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15

Parallel capacitor plates of 25 mm by 25 mm seperated by 4mm of glass with a relative permittivity of 4 would give a coupling capacitance of about 5 pF. That capacitance is in series with an antenna signal and at 2.5 GHz, would act as a blocking impedance of about 13 ohms so, it's feasible it could be used without disrupting the VSWR too much. k is the ...

11

I never fully understood how or why it worked Well, it's not magic ;-) Actually it can either be done magnetically using coupled inductors. This is like a transformer without a magnetic core. Wireless charging as used in some mobile phones uses the same principle. Basically, one coil creates a magnetic field from an electrical signal which is then picked ...

10

For a thermocouple to work there has to be a temperature difference. You have to heat one side or cool the other side, otherwise it will not produce any power. You can buy what you want, that is , there are Peltier elements for sale. A Peltier element is just the same thermocouple but it is usually used in reverse (connect power to thermocouple and one side ...

6

820kHz and 2.5MHz (=3*820kHz) are eigenfrequencies of the mechanical system. You will be able to drive the transducer at any other frequency, but the damping will be greater by orders of magnitude, so it won't be usable. Some ultrasound transducers can oscillate at both longitudinal and transverse mode. It is possible that that 820kHz and 2.5MHz are the ...

6

You need to run it at 2.40 kHz get maximum sound pressure level (SPL). The transducer is mounted in a ported acoustic cavity which has a definite resonant frequency. Here is a typical response curve for a 2kHz transducer: You'll still get a fair bit of noise at other frequencies (you can even use these things as horrible little speakers), but not maximum. ...

5

Try these linear amplifiers made by Apex. They are designed specifically for ultrasound aplications.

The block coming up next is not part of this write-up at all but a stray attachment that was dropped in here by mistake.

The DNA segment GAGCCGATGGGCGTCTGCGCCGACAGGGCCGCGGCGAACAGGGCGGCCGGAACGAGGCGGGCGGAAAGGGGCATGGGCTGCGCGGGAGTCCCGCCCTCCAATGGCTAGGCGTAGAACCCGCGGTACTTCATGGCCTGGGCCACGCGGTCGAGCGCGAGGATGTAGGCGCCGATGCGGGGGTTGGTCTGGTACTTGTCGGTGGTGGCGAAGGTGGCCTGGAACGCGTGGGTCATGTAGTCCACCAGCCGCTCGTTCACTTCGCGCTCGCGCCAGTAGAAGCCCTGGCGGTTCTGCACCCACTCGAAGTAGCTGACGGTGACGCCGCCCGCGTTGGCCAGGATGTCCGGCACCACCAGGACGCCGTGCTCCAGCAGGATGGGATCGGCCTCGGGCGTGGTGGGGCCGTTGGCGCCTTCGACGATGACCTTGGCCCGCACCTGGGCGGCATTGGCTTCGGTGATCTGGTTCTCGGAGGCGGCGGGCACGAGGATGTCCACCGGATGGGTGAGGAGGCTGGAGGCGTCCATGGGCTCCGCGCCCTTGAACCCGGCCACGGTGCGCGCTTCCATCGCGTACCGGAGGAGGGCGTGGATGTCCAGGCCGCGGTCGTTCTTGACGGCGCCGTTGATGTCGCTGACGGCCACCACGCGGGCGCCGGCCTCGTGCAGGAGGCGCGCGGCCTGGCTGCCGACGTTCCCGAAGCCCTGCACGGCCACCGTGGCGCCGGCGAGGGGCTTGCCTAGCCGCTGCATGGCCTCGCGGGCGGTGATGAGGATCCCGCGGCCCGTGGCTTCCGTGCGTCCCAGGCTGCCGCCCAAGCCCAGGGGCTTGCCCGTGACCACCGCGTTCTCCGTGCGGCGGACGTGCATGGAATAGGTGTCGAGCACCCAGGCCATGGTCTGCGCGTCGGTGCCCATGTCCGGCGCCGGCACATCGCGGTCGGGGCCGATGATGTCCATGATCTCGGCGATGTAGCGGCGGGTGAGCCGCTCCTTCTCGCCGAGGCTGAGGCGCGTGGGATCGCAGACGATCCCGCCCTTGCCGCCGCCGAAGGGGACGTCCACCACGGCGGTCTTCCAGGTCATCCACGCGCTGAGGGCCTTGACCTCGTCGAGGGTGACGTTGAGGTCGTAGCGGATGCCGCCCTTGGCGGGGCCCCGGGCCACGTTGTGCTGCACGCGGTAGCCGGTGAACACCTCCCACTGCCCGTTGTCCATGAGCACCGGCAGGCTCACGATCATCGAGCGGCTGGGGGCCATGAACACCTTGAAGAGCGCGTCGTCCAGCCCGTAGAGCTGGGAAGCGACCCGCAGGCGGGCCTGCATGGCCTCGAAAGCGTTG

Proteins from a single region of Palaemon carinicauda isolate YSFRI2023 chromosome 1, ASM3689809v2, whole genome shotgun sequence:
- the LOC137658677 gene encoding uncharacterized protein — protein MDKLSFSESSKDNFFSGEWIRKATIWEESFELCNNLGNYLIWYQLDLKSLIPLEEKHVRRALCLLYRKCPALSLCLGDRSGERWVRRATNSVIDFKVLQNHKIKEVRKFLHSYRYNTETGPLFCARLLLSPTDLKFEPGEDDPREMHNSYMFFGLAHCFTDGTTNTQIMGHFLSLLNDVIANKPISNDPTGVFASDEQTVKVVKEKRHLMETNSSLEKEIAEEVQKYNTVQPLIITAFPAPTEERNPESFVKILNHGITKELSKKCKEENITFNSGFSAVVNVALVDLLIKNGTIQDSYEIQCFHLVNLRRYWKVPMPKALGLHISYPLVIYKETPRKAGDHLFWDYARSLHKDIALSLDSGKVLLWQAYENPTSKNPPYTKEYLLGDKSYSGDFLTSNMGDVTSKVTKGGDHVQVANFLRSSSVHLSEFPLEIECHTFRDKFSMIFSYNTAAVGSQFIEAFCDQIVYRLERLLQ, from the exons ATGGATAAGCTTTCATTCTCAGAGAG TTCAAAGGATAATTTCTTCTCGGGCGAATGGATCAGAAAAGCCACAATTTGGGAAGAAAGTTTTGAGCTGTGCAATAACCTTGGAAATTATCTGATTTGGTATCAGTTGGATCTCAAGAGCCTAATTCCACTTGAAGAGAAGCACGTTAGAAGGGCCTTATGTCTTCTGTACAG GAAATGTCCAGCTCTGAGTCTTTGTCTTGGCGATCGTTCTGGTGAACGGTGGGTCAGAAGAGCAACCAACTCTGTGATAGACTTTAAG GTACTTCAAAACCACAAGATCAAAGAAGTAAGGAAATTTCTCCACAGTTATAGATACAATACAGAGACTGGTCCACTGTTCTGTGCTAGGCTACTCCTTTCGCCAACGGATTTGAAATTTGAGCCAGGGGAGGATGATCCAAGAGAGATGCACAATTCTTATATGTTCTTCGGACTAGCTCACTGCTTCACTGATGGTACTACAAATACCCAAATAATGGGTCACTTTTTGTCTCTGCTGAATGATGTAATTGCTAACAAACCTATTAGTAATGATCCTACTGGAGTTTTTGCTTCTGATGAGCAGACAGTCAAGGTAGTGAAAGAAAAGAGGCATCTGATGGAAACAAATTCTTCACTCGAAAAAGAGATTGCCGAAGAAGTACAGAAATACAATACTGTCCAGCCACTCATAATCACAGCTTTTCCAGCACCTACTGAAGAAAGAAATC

5

An idea once I had, but never tried, is to treat an ultrasonic transducer like a high-power crystal oscillator. Your typical crystal oscillator circuit looks like this: simulate this circuit – Schematic created using CircuitLab Simplistically, the crystal (along with the 2 capacitors) provides a 180 degree phase shift at its resonant frequency and ...

4

First, generally your transducer is usually in close proximity to your receiving unit (or if they are one and the same). Thus, any change in resonance is likely to occur on both elements at the same time, so it won't affect their send/receive performance. Secondly, the speed of sound in air depends on density and thus temperature, so you may want to take ...

4

I'm going to take a stab at this though I don't know if it applies to sonar. If you have a signal received on a transducer there will be both signal and noise. If you have two transducers (in an array) it can be presumed that the same signal is received on both but the noise on each is likely gaussian and not coherent. The upshot of this is that when you ...

4

This is a pressure transducer that would typically consist of a resistive bridge powered from a single voltage that outputs a small differential signal (perhaps 50mV full scale). If the bridge is energized with (say) 4.0V, then the two outputs would be around 2V and the difference would change from +50mV to -50mV depending on the pressure differential (this ...

4

A similar question piqued my own interest when I was building a Time Difference of Flight system. There is a difference in the impedance of the components at the exact frequency for which it was designed. Low impedance on the transmitter allows it to be driven at high power, high impedance on the receiver turns the received signals into a high voltage. I ...

4

Such transducers work best with higher voltages, like 9V or more. A straightforward solution would be to generate that voltage using e.g. a charge pump, then use the NPN transistor to amplify the MCU signal to that voltage. Depending on the project, you may already have that voltage available. Another common option is to drive a small step-up transformer ...

3

It's likely a flex sensor, or force sensitive resistor. These are long devices that change resistance according to the amount of flexure (flex sensor) or force applied (force sensor) along the tape. If this is the case, you can measure the resistance, and should find that it changes as you bend or put pressure on the tape. Breathing and movements aren't ...

3

I'm not aware of a standard symbol for a pressure sensor. Usually, it's drawn as an IC. It's a good idea to indicate in the schematic that this is a sensor, and therefore something special. You can make a text block next to the symbol saying what the sensor is sensing. If you know what kind of sensing element the sensor is based on, you can draw an icon ...

3

Recently, I fixed an ultrasonic cleaning device (f = 40 kHz). The circuit consists of two high voltage bipolar transistor feeding a resonant converter. The piezo actuator is connected to the secondary of the converter's transformer. I have strong reason to believe that the circuit is of the Royer resonant converter type because it has two ...